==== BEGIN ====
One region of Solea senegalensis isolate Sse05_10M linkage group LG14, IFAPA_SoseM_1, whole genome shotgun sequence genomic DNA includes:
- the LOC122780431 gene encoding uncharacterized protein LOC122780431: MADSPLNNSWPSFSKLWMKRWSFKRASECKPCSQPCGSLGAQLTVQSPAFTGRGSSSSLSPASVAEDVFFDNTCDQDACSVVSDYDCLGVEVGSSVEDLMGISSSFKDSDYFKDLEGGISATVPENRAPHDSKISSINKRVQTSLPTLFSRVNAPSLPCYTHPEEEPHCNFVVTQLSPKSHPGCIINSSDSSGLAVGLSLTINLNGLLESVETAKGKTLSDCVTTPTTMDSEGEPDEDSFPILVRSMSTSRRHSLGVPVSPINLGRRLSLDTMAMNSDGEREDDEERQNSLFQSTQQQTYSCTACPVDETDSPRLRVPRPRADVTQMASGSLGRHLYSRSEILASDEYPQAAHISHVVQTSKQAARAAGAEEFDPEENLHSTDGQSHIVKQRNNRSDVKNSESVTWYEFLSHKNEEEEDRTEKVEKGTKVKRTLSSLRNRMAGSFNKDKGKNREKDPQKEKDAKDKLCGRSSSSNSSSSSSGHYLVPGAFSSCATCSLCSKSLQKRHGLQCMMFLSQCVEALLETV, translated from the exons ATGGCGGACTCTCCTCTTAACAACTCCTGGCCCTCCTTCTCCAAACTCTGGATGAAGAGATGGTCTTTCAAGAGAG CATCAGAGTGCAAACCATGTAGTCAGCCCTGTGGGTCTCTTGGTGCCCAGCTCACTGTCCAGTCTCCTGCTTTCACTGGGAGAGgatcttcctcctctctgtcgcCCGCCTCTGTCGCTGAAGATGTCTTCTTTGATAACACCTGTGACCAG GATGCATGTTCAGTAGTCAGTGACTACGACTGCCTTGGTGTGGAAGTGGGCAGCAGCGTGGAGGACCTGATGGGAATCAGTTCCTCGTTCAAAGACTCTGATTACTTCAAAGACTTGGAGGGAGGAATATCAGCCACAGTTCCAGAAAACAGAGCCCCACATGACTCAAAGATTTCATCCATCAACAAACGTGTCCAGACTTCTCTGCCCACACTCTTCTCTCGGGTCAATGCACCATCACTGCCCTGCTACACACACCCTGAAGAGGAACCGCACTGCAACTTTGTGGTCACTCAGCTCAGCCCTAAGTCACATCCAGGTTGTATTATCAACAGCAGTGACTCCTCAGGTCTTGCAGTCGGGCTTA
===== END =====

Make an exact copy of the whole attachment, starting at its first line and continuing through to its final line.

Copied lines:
One region of Solea senegalensis isolate Sse05_10M linkage group LG14, IFAPA_SoseM_1, whole genome shotgun sequence genomic DNA includes:
- the LOC122780431 gene encoding uncharacterized protein LOC122780431: MADSPLNNSWPSFSKLWMKRWSFKRASECKPCSQPCGSLGAQLTVQSPAFTGRGSSSSLSPASVAEDVFFDNTCDQDACSVVSDYDCLGVEVGSSVEDLMGISSSFKDSDYFKDLEGGISATVPENRAPHDSKISSINKRVQTSLPTLFSRVNAPSLPCYTHPEEEPHCNFVVTQLSPKSHPGCIINSSDSSGLAVGLSLTINLNGLLESVETAKGKTLSDCVTTPTTMDSEGEPDEDSFPILVRSMSTSRRHSLGVPVSPINLGRRLSLDTMAMNSDGEREDDEERQNSLFQSTQQQTYSCTACPVDETDSPRLRVPRPRADVTQMASGSLGRHLYSRSEILASDEYPQAAHISHVVQTSKQAARAAGAEEFDPEENLHSTDGQSHIVKQRNNRSDVKNSESVTWYEFLSHKNEEEEDRTEKVEKGTKVKRTLSSLRNRMAGSFNKDKGKNREKDPQKEKDAKDKLCGRSSSSNSSSSSSGHYLVPGAFSSCATCSLCSKSLQKRHGLQCMMFLSQCVEALLETV, translated from the exons ATGGCGGACTCTCCTCTTAACAACTCCTGGCCCTCCTTCTCCAAACTCTGGATGAAGAGATGGTCTTTCAAGAGAG CATCAGAGTGCAAACCATGTAGTCAGCCCTGTGGGTCTCTTGGTGCCCAGCTCACTGTCCAGTCTCCTGCTTTCACTGGGAGAGgatcttcctcctctctgtcgcCCGCCTCTGTCGCTGAAGATGTCTTCTTTGATAACACCTGTGACCAG GATGCATGTTCAGTAGTCAGTGACTACGACTGCCTTGGTGTGGAAGTGGGCAGCAGCGTGGAGGACCTGATGGGAATCAGTTCCTCGTTCAAAGACTCTGATTACTTCAAAGACTTGGAGGGAGGAATATCAGCCACAGTTCCAGAAAACAGAGCCCCACATGACTCAAAGATTTCATCCATCAACAAACGTGTCCAGACTTCTCTGCCCACACTCTTCTCTCGGGTCAATGCACCATCACTGCCCTGCTACACACACCCTGAAGAGGAACCGCACTGCAACTTTGTGGTCACTCAGCTCAGCCCTAAGTCACATCCAGGTTGTATTATCAACAGCAGTGACTCCTCAGGTCTTGCAGTCGGGCTTA